The Three Strategies
Silver offered three strategies for organizations to deal with Microsoft's faster Windows release cycles. First, organizations can "hold up" and stay on Windows 7. If so, then they have six years to stay on Windows 7 until January 2020, although Silver advised spending two of those years to get off Windows 7. Second, organizations can try to "keep up" and go with Windows 8.1, while enduring the yearly upgrade cycles. Those trying to keep up with Microsoft still have to figure out what to do about Internet Explorer, Silver said. Microsoft tends to release a new browser with each OS release. Testing and remediation issues could become big problems for organizations choosing this course.
Third, organizations can just "give up" on chasing Windows updates. Such organizations could turn to running clients remotely via something like Microsoft's Remote Desktop Services using Citrix XenApp or they move to using a virtual desktop infrastructure type of approach. If this approach is taken, organizations would be required to rethink how they do security and how they provision and store data, Silver said.
Silver also considered the possibility that organizations might stick with running Windows XP after the April 8, 2014 end-of-support date. He said that after that date, Windows XP becomes a "moderate-to-high security risk." Organizations can try doing things like taking away administrative rights from users. They can add whitelisting software. Apps can be moved run on server OSes, rather than on Windows XP. However, all of those approaches are really just "a Band-Aid for moving to something newer," he said. Vendors likely won't be selling new apps for Windows XP or the hardware for it, so that's another consideration in favor of getting off Windows XP, he said.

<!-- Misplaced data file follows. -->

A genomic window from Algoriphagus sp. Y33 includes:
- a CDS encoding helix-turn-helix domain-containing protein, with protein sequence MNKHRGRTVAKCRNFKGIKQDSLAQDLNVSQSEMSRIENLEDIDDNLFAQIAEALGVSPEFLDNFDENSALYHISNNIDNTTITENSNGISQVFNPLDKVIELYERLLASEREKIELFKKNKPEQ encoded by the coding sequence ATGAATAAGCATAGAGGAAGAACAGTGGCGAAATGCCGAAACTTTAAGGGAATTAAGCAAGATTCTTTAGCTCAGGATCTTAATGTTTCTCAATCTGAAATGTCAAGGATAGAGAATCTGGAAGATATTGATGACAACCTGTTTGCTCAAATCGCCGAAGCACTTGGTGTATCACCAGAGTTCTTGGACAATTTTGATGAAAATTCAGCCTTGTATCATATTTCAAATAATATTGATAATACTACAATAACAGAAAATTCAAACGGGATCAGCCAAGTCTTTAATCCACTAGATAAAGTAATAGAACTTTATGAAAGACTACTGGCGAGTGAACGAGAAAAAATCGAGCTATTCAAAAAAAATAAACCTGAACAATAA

Getting Microsoft's "custom support" for Windows XP is an option for organizations with the means to pay for it. The first year of custom support is $200 per device for the first year, Silver said, and you have to pay for a minimum of 750 devices regardless of the amount of devices you have. However, the cost of custom support doubles, or more, after that first year, he added.
Silver included a couple of warnings for organizations toward the end of his talk. Microsoft may start delivering more Software Asset Management (SAM) engagements, which are "friendly" software audits, Silver said. They're also focusing more on subscriptions with Office 365.
"By 2016, we believe that organizations with bring-your-own [device] programs may be forced to subscribe to Office instead of buying perpetual licenses," he said.
Kurt Mackie is senior news producer for the 1105 Enterprise Computing Group.